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An annual national survey published today shows key patient experiences of NHS cancer care improved over the past year.
The National Cancer Patient Experience Survey 2016 asked people with cancer across England for their views on their care, with 72,788 responding.
Asked to rate their care on a scale of zero (very poor) to 10 (very good), respondents gave an average rating of 8.74 (ie 87.4% favourable) a statistically significant increase on last year’s score.
Patients also reported statistically significant improvements over the past year on being seen as soon as they thought necessary for hospital cancer appointments, cancer tests, and cancer treatment.
The survey also shows people reported more positively on areas including involvement in decisions about care and treatment, feeling they were given enough information and being treated with dignity and respect.
The survey also points to areas for further improvement including follow up community and social care after treatment. Work is underway to improve in these areas, and the new Cancer Alliances will support organisations to ensure patients have a good experience of care.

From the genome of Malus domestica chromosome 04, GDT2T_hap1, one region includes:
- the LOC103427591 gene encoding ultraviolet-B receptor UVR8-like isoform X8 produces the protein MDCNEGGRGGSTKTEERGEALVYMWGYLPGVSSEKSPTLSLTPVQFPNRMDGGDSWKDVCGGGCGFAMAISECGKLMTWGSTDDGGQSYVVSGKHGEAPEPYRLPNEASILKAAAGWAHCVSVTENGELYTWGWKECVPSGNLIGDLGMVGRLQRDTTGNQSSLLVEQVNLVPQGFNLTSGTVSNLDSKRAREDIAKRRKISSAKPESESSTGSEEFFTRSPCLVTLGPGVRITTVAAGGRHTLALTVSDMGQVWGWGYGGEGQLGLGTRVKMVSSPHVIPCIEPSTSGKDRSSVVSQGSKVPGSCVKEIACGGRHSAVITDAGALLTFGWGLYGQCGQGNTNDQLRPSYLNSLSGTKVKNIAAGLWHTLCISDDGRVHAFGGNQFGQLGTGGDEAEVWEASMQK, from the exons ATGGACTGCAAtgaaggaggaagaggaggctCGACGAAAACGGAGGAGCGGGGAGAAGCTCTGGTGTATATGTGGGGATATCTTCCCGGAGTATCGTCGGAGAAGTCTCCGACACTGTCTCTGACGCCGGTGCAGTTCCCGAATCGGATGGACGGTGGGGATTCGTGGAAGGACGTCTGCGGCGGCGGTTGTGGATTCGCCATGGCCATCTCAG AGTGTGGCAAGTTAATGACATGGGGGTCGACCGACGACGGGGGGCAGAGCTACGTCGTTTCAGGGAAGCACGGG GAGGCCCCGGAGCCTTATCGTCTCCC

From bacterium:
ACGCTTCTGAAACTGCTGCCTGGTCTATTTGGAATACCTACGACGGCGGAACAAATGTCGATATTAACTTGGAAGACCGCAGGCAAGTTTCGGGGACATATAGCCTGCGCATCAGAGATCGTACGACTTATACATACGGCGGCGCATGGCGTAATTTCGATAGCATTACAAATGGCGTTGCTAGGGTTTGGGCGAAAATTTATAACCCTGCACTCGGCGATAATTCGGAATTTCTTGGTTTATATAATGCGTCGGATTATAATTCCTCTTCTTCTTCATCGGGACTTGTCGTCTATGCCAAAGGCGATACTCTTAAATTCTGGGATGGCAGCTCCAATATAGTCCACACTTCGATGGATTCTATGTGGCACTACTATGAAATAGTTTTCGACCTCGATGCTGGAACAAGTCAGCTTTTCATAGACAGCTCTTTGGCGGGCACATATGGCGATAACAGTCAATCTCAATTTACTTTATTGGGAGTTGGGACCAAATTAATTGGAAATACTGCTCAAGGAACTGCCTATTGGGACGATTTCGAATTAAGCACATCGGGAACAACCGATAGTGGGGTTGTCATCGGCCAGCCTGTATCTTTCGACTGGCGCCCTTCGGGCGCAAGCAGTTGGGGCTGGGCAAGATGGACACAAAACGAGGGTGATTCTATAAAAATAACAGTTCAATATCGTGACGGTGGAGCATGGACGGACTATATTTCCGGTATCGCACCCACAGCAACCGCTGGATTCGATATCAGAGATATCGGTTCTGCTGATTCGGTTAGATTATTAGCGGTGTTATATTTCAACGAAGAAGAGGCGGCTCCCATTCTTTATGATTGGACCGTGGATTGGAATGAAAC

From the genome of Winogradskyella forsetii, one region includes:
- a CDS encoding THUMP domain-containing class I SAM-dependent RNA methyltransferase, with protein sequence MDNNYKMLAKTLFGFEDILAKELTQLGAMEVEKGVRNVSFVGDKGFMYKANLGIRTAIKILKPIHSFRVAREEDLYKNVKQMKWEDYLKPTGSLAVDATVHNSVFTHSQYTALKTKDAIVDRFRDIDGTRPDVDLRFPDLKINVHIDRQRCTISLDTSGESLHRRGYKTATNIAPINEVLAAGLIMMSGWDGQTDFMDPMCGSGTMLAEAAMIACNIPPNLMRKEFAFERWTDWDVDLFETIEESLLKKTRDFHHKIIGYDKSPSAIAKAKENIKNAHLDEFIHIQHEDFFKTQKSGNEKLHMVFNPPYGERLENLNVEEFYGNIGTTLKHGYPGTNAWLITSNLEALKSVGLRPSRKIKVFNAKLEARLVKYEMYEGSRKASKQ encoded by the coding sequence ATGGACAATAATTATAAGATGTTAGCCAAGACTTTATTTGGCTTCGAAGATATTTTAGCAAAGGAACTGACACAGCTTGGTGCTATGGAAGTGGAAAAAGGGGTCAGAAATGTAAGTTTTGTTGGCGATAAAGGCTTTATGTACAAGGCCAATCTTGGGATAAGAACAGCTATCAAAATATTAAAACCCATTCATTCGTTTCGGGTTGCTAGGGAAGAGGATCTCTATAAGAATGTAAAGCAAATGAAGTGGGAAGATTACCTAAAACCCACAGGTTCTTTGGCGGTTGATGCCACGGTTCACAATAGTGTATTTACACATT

Professor Chris Harrison, National Clinical Director for Cancer at NHS England, said:
“The latest data shows cancer survival is now at a record high and this survey confirms the vast majority of people with cancer are really positive about the NHS care they receive, reporting further improvements over the past year.
“One of our key ambitions is to put cancer patient experience front and centre at a time when the NHS is successfully treating more patients for cancer than ever before, so this positive feedback from patients is an encouraging testament to the hard work of NHS staff.”
Key findings of the national cancer patient experience survey 2016 include:
- 87.5% of patients said they got their cancer tests at the right time, up from 86.6% last year
- 78% of respondents said that they were definitely involved as much as they wanted to be in decisions about their care
- 90% of respondents said they were given the name of a Clinical Nurse Specialist who would support them through their treatment. When asked how easy or difficult it had been to contact their Clinical Nurse Specialist, 86% of respondents said that it had been “quite easy” or “very easy”
- 88% of respondents said that, overall, they were always treated with dignity and respect while they were in hospital
- 94% of respondents said that hospital staff told them who to contact if they were worried about their condition or treatment after they left hospital
The full results are available on the Quality Health website.